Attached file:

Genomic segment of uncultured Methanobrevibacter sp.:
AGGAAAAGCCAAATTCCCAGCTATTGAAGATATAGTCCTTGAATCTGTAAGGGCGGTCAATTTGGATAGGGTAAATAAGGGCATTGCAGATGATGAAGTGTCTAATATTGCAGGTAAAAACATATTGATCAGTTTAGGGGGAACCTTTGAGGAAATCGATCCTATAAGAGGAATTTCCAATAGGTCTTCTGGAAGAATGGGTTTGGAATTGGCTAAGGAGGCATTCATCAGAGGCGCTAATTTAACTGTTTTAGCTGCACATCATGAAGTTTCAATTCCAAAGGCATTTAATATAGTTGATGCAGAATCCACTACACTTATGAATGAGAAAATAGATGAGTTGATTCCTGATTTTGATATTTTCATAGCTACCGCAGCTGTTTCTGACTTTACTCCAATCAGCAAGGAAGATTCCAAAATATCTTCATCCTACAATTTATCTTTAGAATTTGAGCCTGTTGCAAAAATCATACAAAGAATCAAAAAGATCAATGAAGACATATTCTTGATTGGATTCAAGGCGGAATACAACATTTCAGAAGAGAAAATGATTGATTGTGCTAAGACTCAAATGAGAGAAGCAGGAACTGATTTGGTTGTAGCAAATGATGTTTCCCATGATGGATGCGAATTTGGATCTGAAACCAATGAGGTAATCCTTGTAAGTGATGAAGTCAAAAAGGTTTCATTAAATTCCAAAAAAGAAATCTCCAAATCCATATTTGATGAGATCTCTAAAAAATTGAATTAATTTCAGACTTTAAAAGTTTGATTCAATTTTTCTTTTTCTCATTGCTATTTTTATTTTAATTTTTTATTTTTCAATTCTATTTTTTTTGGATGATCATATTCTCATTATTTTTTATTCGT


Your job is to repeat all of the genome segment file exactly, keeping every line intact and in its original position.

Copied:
Genomic segment of uncultured Methanobrevibacter sp.:
AGGAAAAGCCAAATTCCCAGCTATTGAAGATATAGTCCTTGAATCTGTAAGGGCGGTCAATTTGGATAGGGTAAATAAGGGCATTGCAGATGATGAAGTGTCTAATATTGCAGGTAAAAACATATTGATCAGTTTAGGGGGAACCTTTGAGGAAATCGATCCTATAAGAGGAATTTCCAATAGGTCTTCTGGAAGAATGGGTTTGGAATTGGCTAAGGAGGCATTCATCAGAGGCGCTAATTTAACTGTTTTAGCTGCACATCATGAAGTTTCAATTCCAAAGGCATTTAATATAGTTGATGCAGAATCCACTACACTTATGAATGAGAAAATAGATGAGTTGATTCCTGATTTTGATATTTTCATAGCTACCGCAGCTGTTTCTGACTTTACTCCAATCAGCAAGGAAGATTCCAAAATATCTTCATCCTACAATTTATCTTTAGAATTTGAGCCTGTTGCAAAAATCATACAAAGAATCAAAAAGATCAATGAAGACATATTCTTGATTGGATTCAAGGCGGAATACAACATTTCAGAAGAGAAAATGATTGATTGTGCTAAGACTCAAATGAGAGAAGCAGGAACTGATTTGGTTGTAGCAAATGATGTTTCCCATGATGGATGCGAATTTGGATCTGAAACCAATGAGGTAATCCTTGTAAGTGATGAAGTCAAAAAGGTTTCATTAAATTCCAAAAAAGAAATCTCCAAATCCATATTTGATGAGATCTCTAAAAAATTGAATTAATTTCAGACTTTAAAAGTTTGATTCAATTTTTCTTTTTCTCATTGCTATTTTTATTTTAATTTTTTATTTTTCAATTCTATTTTTTTTGGATGATCATATTCTCATTATTTTTTATTCGT